Optimizing operations using Relay Compiler

@graphql-tools/relay-operation-optimizer is a package for bringing the benefits of Relay Compiler to GraphQL tools. This package is used in flattenGeneratedTypes feature of GraphQL Code Generator.

This package has been created by Laurin Quast (n1ru4l) as a GraphQL Code Generator plugin.

Current List of Features

Install Instructions

yarn add -D -E @graphql-tools/relay-operation-optimizer

Usage

Taken from the blog post Optimizing your Apollo Operations with GraphQL Code Generator and the Relay Compiler.

Let’s take a look at the following Fragment:

fragment UserAvatar on User {
id
avatar(width: 10, height: 10) {
id
url
}
}

How would you reuse this fragment with different values for the width and height arguments?

Previously there have been two ways:

1. Write a new fragment with different parameters

Well, just creating a new document for our avatar won’t really solve the reusability issue.

2. Use variables and rely on the query to have those defined

Actually, you can already use variables inside fragments. We just need to ensure that the query that uses the fragment also has those variables in the variable definition.

Fragment Definition:

fragment UserAvatar on User {
id
avatar(width: $width, height: $height) {
id
url
}
}

Query Definition:

query ProfileQuery($width: Int!, $height: Int!) {
me {
...UserAvatar
}
}

However, we now rely on having those parameters provided in each query that uses that fragment.

This does not really make the fragment reusable. Imagine having a profile query of a with a friend list. The profile picture should be bigger than the ones of the friends.

query ProfileQuery($width: Int!, $height: Int!) {
me {
id
...UserAvatar
friends(first: 10) {
id
...UserAvatar
}
}
}

It is basically impossible to use a different width and height for the second usage of the fragment in that query.

Furthermore, when using different fragments you have to be really careful with your variable names, because of variable name clashes.

Given those limitations, it is pretty obvious that this “solution” does not scale well.

Relay simply uses custom GraphQL directives to address this issue.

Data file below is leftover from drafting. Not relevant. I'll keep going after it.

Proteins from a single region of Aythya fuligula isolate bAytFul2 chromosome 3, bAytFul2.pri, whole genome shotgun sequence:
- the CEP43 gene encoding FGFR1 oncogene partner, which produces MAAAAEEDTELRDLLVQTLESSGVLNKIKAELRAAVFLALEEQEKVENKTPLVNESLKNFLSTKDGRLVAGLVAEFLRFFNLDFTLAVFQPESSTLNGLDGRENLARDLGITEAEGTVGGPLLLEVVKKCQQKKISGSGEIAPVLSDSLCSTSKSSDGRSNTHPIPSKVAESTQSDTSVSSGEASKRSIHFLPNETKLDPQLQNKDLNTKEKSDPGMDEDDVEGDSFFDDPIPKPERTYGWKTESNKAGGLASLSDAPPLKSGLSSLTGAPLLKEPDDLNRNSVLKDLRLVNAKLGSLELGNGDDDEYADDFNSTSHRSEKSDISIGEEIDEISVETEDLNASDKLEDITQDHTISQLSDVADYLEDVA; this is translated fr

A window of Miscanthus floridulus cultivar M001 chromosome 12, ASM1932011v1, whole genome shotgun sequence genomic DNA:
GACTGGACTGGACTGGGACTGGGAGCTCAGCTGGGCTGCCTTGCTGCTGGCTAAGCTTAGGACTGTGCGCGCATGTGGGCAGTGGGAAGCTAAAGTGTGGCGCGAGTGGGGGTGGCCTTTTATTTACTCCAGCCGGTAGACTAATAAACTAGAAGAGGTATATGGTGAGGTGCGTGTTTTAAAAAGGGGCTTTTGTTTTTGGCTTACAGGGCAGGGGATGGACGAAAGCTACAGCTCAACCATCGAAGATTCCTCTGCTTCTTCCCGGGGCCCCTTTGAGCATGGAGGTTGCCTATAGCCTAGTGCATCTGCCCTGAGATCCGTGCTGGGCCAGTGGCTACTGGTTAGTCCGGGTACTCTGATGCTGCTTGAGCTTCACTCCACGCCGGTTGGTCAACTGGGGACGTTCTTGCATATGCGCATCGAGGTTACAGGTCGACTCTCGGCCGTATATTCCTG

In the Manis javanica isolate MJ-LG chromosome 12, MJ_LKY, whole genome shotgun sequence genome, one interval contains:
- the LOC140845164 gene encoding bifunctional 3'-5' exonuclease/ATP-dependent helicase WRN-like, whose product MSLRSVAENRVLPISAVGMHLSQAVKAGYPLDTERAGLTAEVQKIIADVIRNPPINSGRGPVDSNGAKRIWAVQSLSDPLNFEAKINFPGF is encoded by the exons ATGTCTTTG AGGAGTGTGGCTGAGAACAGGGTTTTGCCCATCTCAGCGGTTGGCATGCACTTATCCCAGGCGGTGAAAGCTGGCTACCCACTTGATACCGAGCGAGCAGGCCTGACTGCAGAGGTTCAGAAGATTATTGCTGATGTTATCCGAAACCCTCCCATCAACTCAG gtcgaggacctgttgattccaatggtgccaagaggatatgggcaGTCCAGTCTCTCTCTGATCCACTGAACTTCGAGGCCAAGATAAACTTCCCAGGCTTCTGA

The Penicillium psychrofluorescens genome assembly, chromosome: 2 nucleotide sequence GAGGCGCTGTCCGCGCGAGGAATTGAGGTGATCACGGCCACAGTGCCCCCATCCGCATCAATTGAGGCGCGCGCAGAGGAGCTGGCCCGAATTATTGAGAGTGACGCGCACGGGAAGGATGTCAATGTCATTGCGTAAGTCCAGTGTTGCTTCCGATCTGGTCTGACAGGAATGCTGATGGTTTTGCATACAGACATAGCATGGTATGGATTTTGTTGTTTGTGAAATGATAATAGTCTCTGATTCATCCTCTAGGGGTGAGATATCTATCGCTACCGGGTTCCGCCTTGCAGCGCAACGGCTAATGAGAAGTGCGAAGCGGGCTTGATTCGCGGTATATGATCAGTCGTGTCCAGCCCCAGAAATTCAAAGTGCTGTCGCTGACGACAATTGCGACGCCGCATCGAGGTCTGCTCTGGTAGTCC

Defining Fragment Variables with @argumentDefinitions

fragment UserAvatar on User @argumentDefinitions(
width: { type: “Int”, defaultValue: 10 },
height: { type: “Int”, defaultValue: 10 }
) {
id
avatar(width: $width, height: $height) {
id
url
}
}

Providing Fragment Variables with @arguments

query ProfileQuery {
me {
id
...UserAvatar @arguments(height: 20, width: 20)
friends(first: 10) {
id
...UserAvatar # fallback to defaultValue here
}
}
}

Pretty powerful, right?

Unfortunately, you cannot simply use those fragments with your existing GraphQL Server. @argumentDefinitions and @arguments are some custom directives that need to be understood by the server in order to process them.

However, instead of implementing those directives on the serverside Relay went another route. The relay-compiler removes those directives at build time. That means after our query has been processed it looks something like the following:

query ProfileQuery {
me {
id
... on User {
id
avatar(width: 20, height: 20) {
id
url
}
}
friends(first: 10) {
id
... on User {
id
avatar(width: 10, height: 10) {
id
url
}
}
}
}
}

Pretty neat. This allows the query the be accepted by every GraphQL server (that, of course, provides the correct schema), without relying on those custom directives.

The relay-compiler is awesome!

It comes with a lot more transforms. Some of those are specific to the relay-runtime (which as the name says is executed in the browser of the user like react-apollo), but others are definitely also beneficial to non-relay users.

Besides the so-called RelayApplyFragmentArgumentTransform there is a bunch of more useful stuff.

E.g. the FlattenTransform can improve our query even more:

query ProfileQuery {
me {
id
avatar(width: 20, height: 20) {
id
url
}
friends(first: 10) {
id
avatar(width: 10, height: 10) {
id
url
}
}
}
}

Laurin Quast also built a relay-compiler REPL (use it for convincing your team 😉).

Of course, you can also read more about those in the Official Relay Documentation.

Especially on big queries, that utilize many fragments, those transforms can drastically reduce the query payload size, resulting in faster response times. For developers that cannot use persisted queries (because they do not own the server), this is a must-have!